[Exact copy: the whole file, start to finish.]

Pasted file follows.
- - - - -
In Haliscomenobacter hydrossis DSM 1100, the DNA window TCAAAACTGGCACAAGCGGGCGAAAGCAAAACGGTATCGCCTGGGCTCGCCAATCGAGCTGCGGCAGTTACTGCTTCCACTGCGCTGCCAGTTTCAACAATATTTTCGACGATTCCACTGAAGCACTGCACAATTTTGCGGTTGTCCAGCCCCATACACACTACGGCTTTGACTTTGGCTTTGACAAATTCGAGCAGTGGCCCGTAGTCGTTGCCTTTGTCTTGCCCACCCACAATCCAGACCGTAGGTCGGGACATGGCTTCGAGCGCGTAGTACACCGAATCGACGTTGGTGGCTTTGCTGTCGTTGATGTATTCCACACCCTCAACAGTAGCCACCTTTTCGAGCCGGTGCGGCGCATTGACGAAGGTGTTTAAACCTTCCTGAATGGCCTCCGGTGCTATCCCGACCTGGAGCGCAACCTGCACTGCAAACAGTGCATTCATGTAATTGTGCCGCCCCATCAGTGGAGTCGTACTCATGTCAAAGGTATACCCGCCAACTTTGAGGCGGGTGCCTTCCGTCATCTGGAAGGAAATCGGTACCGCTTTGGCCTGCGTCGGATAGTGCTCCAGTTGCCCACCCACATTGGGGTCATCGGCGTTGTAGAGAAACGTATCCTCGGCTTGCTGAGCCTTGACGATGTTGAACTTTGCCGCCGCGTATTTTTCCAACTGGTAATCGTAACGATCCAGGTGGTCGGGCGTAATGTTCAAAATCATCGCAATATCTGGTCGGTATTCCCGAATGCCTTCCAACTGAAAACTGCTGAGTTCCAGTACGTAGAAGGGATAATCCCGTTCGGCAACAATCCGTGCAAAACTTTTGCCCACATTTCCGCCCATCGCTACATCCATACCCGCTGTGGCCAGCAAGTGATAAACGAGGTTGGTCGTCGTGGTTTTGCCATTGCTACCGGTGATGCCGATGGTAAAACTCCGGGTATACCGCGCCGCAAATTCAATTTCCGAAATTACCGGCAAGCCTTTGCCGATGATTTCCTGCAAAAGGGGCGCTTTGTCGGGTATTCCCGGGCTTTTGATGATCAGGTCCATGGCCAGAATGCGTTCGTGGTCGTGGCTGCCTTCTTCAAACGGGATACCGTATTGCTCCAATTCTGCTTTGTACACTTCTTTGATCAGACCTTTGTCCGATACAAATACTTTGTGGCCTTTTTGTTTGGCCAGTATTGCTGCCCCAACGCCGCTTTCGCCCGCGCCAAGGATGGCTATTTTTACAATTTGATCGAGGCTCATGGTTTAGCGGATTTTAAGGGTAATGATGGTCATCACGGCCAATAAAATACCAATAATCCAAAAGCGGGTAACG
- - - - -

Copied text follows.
In Haliscomenobacter hydrossis DSM 1100, the DNA window TCAAAACTGGCACAAGCGGGCGAAAGCAAAACGGTATCGCCTGGGCTCGCCAATCGAGCTGCGGCAGTTACTGCTTCCACTGCGCTGCCAGTTTCAACAATATTTTCGACGATTCCACTGAAGCACTGCACAATTTTGCGGTTGTCCAGCCCCATACACACTACGGCTTTGACTTTGGCTTTGACAAATTCGAGCAGTGGCCCGTAGTCGTTGCCTTTGTCTTGCCCACCCACAATCCAGACCGTAGGTCGGGACATGGCTTCGAGCGCGTAGTACACCGAATCGACGTTGGTGGCTTTGCTGTCGTTGATGTATTCCACACCCTCAACAGTAGCCACCTTTTCGAGCCGGTGCGGCGCATTGACGAAGGTGTTTAAACCTTCCTGAATGGCCTCCGGTGCTATCCCGACCTGGAGCGCAACCTGCACTGCAAACAGTGCATTCATGTAATTGTGCCGCCCCATCAGTGGAGTCGTACTCATGTCAAAGGTATACCCGCCAACTTTGAGGCGGGTGCCTTCCGTCATCTGGAAGGAAATCGGTACCGCTTTGGCCTGCGTCGGATAGTGCTCCAGTTGCCCACCCACATTGGGGTCATCGGCGTTGTAGAGAAACGTATCCTCGGCTTGCTGAGCCTTGACGATGTTGAACTTTGCCGCCGCGTATTTTTCCAACTGGTAATCGTAACGATCCAGGTGGTCGGGCGTAATGTTCAAAATCATCGCAATATCTGGTCGGTATTCCCGAATGCCTTCCAACTGAAAACTGCTGAGTTCCAGTACGTAGAAGGGATAATCCCGTTCGGCAACAATCCGTGCAAAACTTTTGCCCACATTTCCGCCCATCGCTACATCCATACCCGCTGTGGCCAGCAAGTGATAAACGAGGTTGGTCGTCGTGGTTTTGCCATTGCTACCGGTGATGCCGATGGTAAAACTCCGGGTATACCGCGCCGCAAATTCAATTTCCGAAATTACCGGCAAGCCTTTGCCGATGATTTCCTGCAAAAGGGGCGCTTTGTCGGGTATTCCCGGGCTTTTGATGATCAGGTCCATGGCCAGAATGCGTTCGTGGTCGTGGCTGCCTTCTTCAAACGGGATACCGTATTGCTCCAATTCTGCTTTGTACACTTCTTTGATCAGACCTTTGTCCGATACAAATACTTTGTGGCCTTTTTGTTTGGCCAGTATTGCTGCCCCAACGCCGCTTTCGCCCGCGCCAAGGATGGCTATTTTTACAATTTGATCGAGGCTCATGGTTTAGCGGATTTTAAGGGTAATGATGGTCATCACGGCCAATAAAATACCAATAATCCAAAAGCGGGTAACG